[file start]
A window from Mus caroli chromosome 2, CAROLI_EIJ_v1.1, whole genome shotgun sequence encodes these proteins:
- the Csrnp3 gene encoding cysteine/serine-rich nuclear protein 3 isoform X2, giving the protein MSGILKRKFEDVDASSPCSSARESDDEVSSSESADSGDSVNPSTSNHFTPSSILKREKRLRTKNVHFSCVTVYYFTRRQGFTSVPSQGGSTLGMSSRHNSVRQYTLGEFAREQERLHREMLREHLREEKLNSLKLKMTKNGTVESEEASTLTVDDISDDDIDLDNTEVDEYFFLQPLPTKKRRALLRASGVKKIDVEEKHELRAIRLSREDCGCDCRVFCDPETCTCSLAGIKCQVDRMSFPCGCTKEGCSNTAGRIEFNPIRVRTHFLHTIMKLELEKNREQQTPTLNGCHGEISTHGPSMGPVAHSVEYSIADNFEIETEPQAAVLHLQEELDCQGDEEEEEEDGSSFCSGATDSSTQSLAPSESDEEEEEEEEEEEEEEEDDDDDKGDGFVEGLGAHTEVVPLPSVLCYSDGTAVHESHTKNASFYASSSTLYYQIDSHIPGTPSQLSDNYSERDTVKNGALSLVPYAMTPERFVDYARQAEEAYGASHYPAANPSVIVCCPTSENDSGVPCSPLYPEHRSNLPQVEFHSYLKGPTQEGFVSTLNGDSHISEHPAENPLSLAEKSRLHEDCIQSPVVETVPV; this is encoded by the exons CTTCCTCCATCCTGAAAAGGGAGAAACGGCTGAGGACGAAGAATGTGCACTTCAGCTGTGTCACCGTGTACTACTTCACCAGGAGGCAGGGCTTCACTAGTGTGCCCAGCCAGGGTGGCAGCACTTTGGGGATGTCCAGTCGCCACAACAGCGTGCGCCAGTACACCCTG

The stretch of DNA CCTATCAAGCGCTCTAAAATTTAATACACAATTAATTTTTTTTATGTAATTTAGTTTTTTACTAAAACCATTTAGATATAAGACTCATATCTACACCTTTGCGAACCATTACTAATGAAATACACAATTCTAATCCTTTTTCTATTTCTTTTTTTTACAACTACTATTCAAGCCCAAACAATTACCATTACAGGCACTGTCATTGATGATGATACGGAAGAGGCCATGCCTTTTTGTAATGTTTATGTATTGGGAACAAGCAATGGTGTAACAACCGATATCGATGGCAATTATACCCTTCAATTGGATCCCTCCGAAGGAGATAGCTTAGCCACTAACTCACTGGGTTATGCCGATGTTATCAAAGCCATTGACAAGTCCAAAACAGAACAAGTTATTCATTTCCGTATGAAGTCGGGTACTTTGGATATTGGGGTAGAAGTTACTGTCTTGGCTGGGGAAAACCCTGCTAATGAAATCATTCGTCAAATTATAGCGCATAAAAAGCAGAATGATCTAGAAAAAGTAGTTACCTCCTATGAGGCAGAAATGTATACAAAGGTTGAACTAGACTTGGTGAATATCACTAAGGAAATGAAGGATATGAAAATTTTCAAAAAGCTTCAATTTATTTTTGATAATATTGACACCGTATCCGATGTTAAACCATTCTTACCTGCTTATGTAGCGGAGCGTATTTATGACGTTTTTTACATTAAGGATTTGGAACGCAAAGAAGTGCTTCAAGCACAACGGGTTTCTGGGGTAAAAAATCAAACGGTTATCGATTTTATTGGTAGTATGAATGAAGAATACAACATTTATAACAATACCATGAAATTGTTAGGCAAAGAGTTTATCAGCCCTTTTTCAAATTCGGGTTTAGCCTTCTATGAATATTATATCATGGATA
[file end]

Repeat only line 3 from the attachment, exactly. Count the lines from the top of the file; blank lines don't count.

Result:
The stretch of DNA CCTATCAAGCGCTCTAAAATTTAATACACAATTAATTTTTTTTATGTAATTTAGTTTTTTACTAAAACCATTTAGATATAAGACTCATATCTACACCTTTGCGAACCATTACTAATGAAATACACAATTCTAATCCTTTTTCTATTTCTTTTTTTTACAACTACTATTCAAGCCCAAACAATTACCATTACAGGCACTGTCATTGATGATGATACGGAAGAGGCCATGCCTTTTTGTAATGTTTATGTATTGGGAACAAGCAATGGTGTAACAACCGATATCGATGGCAATTATACCCTTCAATTGGATCCCTCCGAAGGAGATAGCTTAGCCACTAACTCACTGGGTTATGCCGATGTTATCAAAGCCATTGACAAGTCCAAAACAGAACAAGTTATTCATTTCCGTATGAAGTCGGGTACTTTGGATATTGGGGTAGAAGTTACTGTCTTGGCTGGGGAAAACCCTGCTAATGAAATCATTCGTCAAATTATAGCGCATAAAAAGCAGAATGATCTAGAAAAAGTAGTTACCTCCTATGAGGCAGAAATGTATACAAAGGTTGAACTAGACTTGGTGAATATCACTAAGGAAATGAAGGATATGAAAATTTTCAAAAAGCTTCAATTTATTTTTGATAATATTGACACCGTATCCGATGTTAAACCATTCTTACCTGCTTATGTAGCGGAGCGTATTTATGACGTTTTTTACATTAAGGATTTGGAACGCAAAGAAGTGCTTCAAGCACAACGGGTTTCTGGGGTAAAAAATCAAACGGTTATCGATTTTATTGGTAGTATGAATGAAGAATACAACATTTATAACAATACCATGAAATTGTTAGGCAAAGAGTTTATCAGCCCTTTTTCAAATTCGGGTTTAGCCTTCTATGAATATTATATCATGGATA